A teenage boy has been fined £20 ($26) after he was arrested for placing lit fireworks in the pockets of Jewish people in north London. The 14-year-old was held on suspicion of racially aggravated common assault against the Jewish community following the incident in Stamford Hill in January.
The victims were not seriously injured after having the fireworks placed in pockets and the boy detained by the Shomrim neighbourhood watch team in Hackney, who then called the police.
Jewish community leaders have now criticised the "disturbingly light" sentence given to the teenage boy for committing the hate crime. Moshe Monitz, supervisor at Stamford Hill Shomrim, told the Evening Standard: "The outcome in this case unfortunately sends out a wrong message to victims, a sense of why bother if justice will not be served.
"The CPS and Ministry of Justice should consider the impact that a crime has upon its victim and the message it sends to all victims in general. There is so much talk about a zero tolerance approach to hate crime, but it is important that it should not be mere words, it is the action that demonstrates how serious the words are.
"I would encourage victims to continue to come forward and report all crimes, Shomrim are here to support you, and from previous experience I can also assure you that our local police take crime reports seriously and conduct thorough investigations."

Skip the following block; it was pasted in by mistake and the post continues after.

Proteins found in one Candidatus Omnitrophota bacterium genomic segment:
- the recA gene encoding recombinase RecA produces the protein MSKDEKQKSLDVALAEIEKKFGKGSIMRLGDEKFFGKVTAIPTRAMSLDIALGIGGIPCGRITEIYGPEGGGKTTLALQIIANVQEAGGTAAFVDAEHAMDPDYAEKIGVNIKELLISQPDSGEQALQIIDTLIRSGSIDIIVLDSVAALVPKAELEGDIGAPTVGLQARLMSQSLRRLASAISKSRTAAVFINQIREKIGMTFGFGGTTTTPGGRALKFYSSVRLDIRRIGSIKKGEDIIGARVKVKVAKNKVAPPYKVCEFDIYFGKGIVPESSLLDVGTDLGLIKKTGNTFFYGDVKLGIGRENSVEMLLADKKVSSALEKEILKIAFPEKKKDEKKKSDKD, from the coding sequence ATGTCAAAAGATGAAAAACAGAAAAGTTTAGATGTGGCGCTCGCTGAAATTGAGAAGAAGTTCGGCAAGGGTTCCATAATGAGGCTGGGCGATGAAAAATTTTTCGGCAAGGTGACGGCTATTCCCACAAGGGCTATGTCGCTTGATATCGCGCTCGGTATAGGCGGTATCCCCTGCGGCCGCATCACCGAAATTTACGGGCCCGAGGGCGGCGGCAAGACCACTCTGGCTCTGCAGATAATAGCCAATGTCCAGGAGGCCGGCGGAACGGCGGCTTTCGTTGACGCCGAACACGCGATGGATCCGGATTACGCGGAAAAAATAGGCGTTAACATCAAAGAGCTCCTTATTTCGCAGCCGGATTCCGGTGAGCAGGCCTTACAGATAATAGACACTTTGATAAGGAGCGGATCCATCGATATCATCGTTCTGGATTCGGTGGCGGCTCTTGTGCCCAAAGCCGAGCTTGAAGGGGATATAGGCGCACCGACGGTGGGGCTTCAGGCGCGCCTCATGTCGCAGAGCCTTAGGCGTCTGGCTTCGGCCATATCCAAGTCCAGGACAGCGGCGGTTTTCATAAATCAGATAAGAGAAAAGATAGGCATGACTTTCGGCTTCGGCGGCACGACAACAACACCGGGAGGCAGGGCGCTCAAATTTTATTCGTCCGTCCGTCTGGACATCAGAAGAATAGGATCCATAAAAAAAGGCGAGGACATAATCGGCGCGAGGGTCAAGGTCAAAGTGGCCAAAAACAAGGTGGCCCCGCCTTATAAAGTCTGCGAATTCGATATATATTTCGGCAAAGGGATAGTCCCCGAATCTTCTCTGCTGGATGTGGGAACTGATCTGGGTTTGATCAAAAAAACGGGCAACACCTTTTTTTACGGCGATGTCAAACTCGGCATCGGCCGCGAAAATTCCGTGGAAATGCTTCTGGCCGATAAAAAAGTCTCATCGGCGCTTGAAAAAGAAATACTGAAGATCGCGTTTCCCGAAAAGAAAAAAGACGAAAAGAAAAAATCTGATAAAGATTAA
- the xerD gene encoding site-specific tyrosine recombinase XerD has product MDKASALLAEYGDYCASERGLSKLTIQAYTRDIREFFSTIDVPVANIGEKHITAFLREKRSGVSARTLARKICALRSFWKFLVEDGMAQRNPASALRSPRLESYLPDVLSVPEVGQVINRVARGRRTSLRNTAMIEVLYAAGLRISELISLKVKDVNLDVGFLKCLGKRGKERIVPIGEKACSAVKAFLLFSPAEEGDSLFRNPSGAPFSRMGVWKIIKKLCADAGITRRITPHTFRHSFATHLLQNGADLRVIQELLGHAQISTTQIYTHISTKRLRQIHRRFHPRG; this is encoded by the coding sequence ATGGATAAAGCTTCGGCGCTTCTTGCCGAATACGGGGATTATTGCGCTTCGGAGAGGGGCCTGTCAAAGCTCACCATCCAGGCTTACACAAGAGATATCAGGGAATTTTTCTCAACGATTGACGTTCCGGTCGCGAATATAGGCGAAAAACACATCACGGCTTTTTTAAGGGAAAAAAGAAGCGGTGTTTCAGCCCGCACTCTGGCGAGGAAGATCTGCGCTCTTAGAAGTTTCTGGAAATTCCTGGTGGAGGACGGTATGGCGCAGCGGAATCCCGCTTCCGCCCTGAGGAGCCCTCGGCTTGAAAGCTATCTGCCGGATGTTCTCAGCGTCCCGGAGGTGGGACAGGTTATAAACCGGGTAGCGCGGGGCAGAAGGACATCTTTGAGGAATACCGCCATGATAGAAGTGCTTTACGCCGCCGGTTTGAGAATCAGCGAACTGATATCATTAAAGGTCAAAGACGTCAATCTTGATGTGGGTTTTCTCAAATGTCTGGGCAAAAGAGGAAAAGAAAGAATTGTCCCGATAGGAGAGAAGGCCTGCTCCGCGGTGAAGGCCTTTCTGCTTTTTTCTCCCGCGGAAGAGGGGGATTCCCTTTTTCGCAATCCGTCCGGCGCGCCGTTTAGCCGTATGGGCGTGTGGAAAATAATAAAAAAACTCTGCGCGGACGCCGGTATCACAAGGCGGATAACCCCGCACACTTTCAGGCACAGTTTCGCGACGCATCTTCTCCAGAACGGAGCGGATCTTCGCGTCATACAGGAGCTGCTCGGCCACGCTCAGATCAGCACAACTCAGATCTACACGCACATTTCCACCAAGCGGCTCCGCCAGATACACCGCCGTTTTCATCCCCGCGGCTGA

A Metropolitan Police spokesperson said: "A 14-year-old male who was arrested on suspicion of racially aggravated common assault has been dealt with by the Hackney Youth Offender Panel.
"Police had been called at around 08:00 on Sunday, 31 January, to Dunsmure Road N16 to reports of a youth assaulting members of the Jewish community.
"He was referred to the Hackney Youth Offender Panel for the above offence. A contract was issued having effect for an extended compliance period of two months and a total contract period 12 months. Also compensation of £20 is to be paid."